Cole Hamels had the major league lead in victories all to himself for a good 15 minutes or so.
Hamels pitched eight innings and allowed four runs Monday as the Phillies beat the Mets 8-4, moving him to 8-1. Not long afterwards, the Cardinals finished up their 8-2 victory over the Braves, with Lance Lynn improving to 8-1 in the process. Both games started at 1;10 p.m. EDT, but the Phillies wrapped up their victory sooner.
Lynn did turn in the slightly better performance today, allowing two runs in seven innings and matching his season high with eight strikeouts. He has a 2.54 ERA, while Hamels is at 2.43.
Of course, while those two lead the majors in wins, there are 10 starters with better ERAs than Hamels and a few more ahead of Lynn. Atlanta’s Brandon Beachy tops the majors with a 1.77 ERA, but he’s 5-3 in 10 starts. The Cubs’ Ryan Dempster is fourth with a 2.14 ERA, yet he’s winless in eight starts on the season.
Last night’s Angels-Astros game was a long affair with a bunch of homers and the use of 11 pitchers in all. The Angels used six pitchers and all of that business led to plenty of conferences. Six, in fact, which is their allotment under the new rule capping mound visits. As far as I can tell, that makes the Angels the first team to use up all of their mound visits since the advent of the rule.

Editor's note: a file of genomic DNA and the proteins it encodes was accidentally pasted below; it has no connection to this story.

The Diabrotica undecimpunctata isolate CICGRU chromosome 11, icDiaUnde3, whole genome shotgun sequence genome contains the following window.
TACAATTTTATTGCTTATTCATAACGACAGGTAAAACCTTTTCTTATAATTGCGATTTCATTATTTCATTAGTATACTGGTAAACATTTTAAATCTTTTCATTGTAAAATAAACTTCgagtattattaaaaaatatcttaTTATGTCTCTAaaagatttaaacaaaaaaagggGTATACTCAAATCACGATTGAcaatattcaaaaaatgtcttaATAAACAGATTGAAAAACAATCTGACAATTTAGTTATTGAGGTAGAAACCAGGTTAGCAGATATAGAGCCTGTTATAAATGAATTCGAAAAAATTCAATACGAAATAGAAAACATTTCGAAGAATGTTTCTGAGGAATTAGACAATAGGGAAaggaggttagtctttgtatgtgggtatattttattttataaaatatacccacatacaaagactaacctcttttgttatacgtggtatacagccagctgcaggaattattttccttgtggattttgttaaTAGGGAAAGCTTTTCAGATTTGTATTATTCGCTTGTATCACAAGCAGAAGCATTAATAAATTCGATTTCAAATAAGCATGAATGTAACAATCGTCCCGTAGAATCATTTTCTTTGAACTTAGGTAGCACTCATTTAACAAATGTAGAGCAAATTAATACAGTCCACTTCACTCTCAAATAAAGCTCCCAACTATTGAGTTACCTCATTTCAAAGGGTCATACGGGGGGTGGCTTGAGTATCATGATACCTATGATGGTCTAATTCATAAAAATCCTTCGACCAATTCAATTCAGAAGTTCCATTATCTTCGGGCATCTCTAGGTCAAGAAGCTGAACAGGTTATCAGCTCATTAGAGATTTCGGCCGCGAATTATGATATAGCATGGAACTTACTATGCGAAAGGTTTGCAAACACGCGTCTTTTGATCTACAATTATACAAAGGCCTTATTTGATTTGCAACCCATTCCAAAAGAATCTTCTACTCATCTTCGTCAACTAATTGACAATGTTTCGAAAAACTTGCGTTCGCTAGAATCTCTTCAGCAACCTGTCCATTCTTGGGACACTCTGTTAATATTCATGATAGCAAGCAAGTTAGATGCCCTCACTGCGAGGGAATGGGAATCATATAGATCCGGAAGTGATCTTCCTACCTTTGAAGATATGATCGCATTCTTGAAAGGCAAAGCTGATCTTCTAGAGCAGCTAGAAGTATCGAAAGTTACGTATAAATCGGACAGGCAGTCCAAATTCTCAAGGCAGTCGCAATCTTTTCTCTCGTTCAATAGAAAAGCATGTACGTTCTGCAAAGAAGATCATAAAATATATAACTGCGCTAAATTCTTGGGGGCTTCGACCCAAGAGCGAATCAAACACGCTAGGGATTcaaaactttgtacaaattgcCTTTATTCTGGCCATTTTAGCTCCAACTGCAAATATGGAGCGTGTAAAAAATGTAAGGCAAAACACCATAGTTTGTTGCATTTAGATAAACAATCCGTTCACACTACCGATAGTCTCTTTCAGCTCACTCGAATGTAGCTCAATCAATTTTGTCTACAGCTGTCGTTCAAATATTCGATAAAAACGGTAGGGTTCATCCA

Sadly, they did not try to go for a seventh, thereby testing the currently unknown limits of the rule. Umpires have been instructed to not allow additional mound visits, but they cannot issue balls or tackle anyone or anything to enforce it. Presumably, if Maldonado had walked out to talk to Cam Bedrosian about the weather or where he was going to dinner after the game, the home plate umpire would’ve simply done the old Robin Williams English policeman’s bit of yelling “Stop! . . . or I shall yell ‘Stop!’ again!” Maybe a fine would issue later, but we’ll never know.
At least until someone breaks the limit. And we know someone will, right? We should have a betting pool on who does it.